July 8, 2020 / 6:52 AM / a month ago

Itochu launching $5.4 billion tender offer for rest of FamilyMart

TOKYO (Reuters) - Japanese trading house Itochu Corp (8001.T) on Wednesday announced a 581 billion yen ($5.4 billion) tender offer for the rest of convenience store FamilyMart Co (8028.T), seeking full control of a business facing slow growth and tough competition.

FILE PHOTO: The signboard of a joint FamilyMart/Don Quijote convenience store is pictured in Tachikawa, Tokyo, Japan June 1, 2018. REUTERS/Sam Nussey/File Photo

Itochu, which owns 50.1% of the FamilyMart chain, will offer 2,300 yen per share, a 31% premium to Wednesday’s closing price. The offer runs from Thursday through Aug. 24 and Itochu expects to delist FamilyMart if the bid is successful.

FamilyMart, Japan’s second-biggest convenience store chain with more than 16,000 outlets across the country, said it supported the offer.

Itochu said it wanted full control of FamilyMart in part to speed up decision-making at the chain, which competes with 7-Eleven, part of retail giant Seven & i Holdings (3382.T), and Lawson Inc (2651.T), owned by trading house Mitsubishi Corp (8058.T).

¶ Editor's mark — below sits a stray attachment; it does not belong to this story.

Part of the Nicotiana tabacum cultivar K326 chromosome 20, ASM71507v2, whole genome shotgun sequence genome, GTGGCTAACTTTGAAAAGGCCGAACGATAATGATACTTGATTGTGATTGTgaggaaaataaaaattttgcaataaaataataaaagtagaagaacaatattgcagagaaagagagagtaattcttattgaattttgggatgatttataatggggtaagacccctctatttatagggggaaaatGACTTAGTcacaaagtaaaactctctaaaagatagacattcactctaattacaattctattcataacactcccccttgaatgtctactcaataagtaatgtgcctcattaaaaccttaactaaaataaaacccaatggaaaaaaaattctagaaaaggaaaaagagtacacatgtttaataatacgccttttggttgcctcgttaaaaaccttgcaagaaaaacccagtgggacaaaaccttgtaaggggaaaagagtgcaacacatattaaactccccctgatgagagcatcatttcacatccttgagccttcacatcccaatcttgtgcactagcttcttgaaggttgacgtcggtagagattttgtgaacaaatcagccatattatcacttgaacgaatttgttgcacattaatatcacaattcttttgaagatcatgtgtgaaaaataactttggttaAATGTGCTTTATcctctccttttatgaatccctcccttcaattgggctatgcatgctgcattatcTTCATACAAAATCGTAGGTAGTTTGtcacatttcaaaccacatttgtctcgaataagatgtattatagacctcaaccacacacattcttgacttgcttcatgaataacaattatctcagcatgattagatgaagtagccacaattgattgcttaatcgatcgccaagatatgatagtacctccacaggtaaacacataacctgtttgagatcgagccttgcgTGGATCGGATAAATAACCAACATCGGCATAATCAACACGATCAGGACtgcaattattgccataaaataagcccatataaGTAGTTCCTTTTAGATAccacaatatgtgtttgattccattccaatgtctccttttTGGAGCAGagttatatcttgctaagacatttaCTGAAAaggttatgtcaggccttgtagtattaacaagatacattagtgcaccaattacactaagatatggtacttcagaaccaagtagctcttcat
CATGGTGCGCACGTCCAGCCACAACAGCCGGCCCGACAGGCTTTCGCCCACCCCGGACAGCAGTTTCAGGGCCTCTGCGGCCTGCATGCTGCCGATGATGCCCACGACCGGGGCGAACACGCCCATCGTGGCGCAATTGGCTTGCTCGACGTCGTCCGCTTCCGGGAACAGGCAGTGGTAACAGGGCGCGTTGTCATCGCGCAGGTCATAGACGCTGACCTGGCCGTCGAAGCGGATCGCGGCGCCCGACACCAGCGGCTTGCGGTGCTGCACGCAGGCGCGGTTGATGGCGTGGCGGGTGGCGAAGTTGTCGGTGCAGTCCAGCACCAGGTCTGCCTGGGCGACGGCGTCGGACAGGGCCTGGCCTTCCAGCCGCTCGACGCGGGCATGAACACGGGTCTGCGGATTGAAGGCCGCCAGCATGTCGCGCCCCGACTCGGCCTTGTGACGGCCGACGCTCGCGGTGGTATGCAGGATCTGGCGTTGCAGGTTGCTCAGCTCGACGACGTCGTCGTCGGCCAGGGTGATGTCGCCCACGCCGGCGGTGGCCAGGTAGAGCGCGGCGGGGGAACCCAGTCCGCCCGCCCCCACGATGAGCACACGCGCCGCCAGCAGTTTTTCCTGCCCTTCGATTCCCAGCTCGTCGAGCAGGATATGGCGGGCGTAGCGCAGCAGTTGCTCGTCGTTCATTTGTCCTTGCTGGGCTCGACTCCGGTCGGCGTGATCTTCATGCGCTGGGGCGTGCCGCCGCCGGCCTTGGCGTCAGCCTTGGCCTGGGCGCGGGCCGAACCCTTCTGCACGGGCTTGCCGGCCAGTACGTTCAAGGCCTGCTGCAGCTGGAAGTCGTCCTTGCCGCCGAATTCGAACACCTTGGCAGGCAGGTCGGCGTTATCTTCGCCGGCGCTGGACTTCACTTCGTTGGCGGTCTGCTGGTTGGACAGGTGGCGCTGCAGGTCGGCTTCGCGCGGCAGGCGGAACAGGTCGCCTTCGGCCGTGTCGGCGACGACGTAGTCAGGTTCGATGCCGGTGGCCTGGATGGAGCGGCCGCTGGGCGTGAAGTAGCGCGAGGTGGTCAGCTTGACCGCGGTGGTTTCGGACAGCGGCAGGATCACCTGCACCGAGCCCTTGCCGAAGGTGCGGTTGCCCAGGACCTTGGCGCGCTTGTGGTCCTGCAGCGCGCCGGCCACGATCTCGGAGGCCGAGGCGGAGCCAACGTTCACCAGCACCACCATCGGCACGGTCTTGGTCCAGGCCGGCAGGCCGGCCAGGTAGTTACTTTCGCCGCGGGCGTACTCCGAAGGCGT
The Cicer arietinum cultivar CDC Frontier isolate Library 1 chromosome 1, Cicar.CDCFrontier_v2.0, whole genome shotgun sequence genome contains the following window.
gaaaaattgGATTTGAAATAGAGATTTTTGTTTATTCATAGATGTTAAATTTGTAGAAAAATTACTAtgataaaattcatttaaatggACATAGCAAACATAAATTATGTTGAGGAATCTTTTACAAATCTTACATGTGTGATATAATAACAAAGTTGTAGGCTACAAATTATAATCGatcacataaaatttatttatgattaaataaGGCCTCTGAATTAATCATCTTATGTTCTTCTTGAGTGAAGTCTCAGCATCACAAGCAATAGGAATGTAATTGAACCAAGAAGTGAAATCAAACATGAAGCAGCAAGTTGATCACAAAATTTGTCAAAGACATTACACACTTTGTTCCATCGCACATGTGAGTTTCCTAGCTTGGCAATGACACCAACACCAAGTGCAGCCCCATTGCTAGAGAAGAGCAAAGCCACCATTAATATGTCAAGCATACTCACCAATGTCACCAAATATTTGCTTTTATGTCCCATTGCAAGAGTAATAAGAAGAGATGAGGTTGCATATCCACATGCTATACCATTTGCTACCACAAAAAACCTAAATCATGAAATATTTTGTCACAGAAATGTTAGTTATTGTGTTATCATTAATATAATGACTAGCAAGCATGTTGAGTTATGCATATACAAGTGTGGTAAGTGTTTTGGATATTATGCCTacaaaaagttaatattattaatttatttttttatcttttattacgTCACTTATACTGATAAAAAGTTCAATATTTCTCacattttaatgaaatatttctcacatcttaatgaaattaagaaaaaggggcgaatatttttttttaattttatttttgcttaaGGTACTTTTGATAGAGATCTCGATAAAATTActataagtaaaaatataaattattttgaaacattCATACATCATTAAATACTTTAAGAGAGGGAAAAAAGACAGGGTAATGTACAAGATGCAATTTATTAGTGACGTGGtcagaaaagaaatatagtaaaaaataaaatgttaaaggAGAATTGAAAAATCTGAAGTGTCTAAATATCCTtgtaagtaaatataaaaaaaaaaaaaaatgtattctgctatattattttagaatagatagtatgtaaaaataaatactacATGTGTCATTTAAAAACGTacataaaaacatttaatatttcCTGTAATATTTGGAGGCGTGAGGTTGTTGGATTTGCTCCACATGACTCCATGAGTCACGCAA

The stores, ubiquitous in Japan and offering everything from “bento” pre-made meals to socks and underwear, have faced slower growth in recent years.

In addition to a shrinking population and sluggish consumer spending, the industry is also grappling with a shortage of workers and tough competition from drugstores, which started selling food following deregulation.

Full ownership would also allow Itochu to shift further away from the struggling energy and mining businesses to focus on the consumer sector, which offers more stability as well as a chance to leverage its other food operations. Itochu acquired Dole Food Company’s Asian fresh produce and worldwide packaged food business in 2013.

After the tender offer, Itochu will sell a 4.9% stake in FamilyMart to Norinchukin Bank for 57 billion yen and will retain a 94.7% stake, the trading house said.

Although retailers in the world’s third-largest economy have been hit hard by the coronavirus crisis, convenience stores have avoided some of the worst of the damage due to consumers’ need for daily items.

(This story corrects tender offer amount to 581 billion yen from 588 billion yen in paragraph 1, and currency conversion to $5.4 billion in headline and paragraph one)

Reporting by Chris Gallagher and Yuki Nitta; Writing by Ritsuko Ando; editing by Mark Potter and Louise Heavens

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